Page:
Yale School of Nursing Class of 2021
The Women of My Family
In my blood, I carry the legacy of the heroes that shaped me; the nurturing women from whom I inherited the golden heart that future nurses are born with.
Yet I don’t come from a family of nurses. Their calling, unlike mine, went unanswered. The circumstances of their birth and upbringing ensured they would be denied the chance and the opportunities. Born in poverty and raised amidst violence, they were hobbled with virtual chains affixed to their ankles, unable to move freely beyond the blocks of a small poor neighborhood in a city in the north of Chile.
But they refused to let hostility touch us. The men that forcefully turned them into women before they reached puberty did not get to lay a hand on us. All their nurturing and healing potential was placed solemnly on trying to ensure we would become what they couldn’t. A meal that ought to have served four magically fed ten so no child would go to bed hungry—even if it meant they themselves would have to. The single pair of school shoes they could afford was shared and passed down so no child would be denied the education they were deprived of. In the midst of despair, they gathered together and created the village it took to raise us all.
We did have it better. Frequent and loud laughter is a part of all our childhood memories. But the omnipotent presence of a macho culture was out there, waiting to break us once we left the nest they so lovingly created. We, the girls that became women, were also abused too soon. Red and purple marks blossomed in our skins, and the echo of recent screams became the soundtrack of at least one chapter in our lives. But we didn’t let that define us, and the pull of nurturing professions went on as generation after generation had at least one woman who tried, but for one reason or another, succumbed to the circumstances that scarred their bodies and broke their resolve.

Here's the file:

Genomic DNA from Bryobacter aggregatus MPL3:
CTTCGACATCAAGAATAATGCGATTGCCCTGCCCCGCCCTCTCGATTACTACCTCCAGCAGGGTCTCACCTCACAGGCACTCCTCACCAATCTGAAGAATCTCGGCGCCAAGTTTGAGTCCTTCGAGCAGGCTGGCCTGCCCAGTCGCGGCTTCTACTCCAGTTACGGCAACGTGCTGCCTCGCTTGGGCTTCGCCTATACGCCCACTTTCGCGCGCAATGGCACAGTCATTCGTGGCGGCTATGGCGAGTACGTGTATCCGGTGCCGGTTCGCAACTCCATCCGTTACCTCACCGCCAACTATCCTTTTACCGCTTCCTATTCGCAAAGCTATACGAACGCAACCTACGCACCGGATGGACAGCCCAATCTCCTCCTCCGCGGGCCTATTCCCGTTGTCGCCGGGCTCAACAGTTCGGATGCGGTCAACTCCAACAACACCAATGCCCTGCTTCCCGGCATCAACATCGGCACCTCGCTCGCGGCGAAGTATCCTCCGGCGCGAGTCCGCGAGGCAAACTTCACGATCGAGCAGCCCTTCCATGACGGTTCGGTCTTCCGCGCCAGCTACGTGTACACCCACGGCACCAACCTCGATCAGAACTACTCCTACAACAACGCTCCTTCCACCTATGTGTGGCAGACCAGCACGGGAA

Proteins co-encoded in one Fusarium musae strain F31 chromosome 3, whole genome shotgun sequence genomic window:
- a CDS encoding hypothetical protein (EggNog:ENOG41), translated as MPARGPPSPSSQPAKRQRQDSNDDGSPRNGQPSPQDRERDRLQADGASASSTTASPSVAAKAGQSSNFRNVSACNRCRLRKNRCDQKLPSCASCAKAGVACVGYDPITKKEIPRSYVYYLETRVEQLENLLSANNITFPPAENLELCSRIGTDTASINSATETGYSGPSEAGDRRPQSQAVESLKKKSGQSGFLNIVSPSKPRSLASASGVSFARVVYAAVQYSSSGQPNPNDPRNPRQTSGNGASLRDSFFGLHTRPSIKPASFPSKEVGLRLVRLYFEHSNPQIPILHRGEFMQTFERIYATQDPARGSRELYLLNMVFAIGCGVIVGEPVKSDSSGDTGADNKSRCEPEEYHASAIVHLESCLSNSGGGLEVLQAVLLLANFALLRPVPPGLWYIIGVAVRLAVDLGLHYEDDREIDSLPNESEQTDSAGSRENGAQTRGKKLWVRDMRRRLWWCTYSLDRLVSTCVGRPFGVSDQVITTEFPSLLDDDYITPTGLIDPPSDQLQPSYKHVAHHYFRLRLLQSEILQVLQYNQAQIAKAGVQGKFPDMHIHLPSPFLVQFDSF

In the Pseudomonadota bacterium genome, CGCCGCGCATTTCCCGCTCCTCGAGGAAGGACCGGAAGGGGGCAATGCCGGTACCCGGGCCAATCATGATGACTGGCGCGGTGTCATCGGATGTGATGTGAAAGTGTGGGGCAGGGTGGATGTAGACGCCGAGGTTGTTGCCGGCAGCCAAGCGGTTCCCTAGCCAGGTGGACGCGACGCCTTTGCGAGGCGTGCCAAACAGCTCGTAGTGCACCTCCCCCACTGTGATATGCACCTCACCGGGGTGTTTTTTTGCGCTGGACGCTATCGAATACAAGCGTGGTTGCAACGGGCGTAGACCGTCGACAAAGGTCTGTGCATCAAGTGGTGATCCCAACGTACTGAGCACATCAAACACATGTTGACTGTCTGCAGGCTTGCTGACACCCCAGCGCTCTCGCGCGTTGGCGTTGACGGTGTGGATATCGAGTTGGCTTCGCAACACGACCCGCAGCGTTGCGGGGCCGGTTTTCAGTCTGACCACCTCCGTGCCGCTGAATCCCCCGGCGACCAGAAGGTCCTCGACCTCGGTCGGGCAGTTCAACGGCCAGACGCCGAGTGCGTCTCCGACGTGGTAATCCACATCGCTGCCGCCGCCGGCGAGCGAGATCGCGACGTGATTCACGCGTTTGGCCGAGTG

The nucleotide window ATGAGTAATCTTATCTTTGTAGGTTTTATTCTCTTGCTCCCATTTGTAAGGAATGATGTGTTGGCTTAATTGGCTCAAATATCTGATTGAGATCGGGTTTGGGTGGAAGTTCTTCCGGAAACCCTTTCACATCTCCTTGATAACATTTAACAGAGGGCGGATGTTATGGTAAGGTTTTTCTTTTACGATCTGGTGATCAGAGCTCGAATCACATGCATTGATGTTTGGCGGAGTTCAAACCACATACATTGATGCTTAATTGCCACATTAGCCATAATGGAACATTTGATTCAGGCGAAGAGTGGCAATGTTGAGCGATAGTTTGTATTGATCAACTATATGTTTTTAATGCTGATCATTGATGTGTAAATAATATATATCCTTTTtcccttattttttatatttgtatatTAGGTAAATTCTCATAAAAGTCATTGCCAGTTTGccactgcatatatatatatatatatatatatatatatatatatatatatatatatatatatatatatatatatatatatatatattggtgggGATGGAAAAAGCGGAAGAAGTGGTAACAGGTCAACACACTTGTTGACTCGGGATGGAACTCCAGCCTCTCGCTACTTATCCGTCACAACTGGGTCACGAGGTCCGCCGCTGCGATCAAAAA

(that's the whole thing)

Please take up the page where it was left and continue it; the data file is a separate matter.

Yet each one pushed a little further than the one before her, and it was their footsteps that I started to follow once the calling made me thrust forward with the urgency of destiny. The beginning was easy; they had cleared the path as they ventured onto it. It wasn’t until I made it further than any other woman in my bloodline that the challenge really began. But there they were, to uplift and encourage me during the journey. Their breaths caught with the collective longing for a letter of acceptance, their tears of joy ran as freely as mine when it finally arrived, their anguish joined my own when the cost of the challenge turned out to be more than I could ever afford, and they used every resource at their disposal to make sure that money wouldn’t keep me from trying.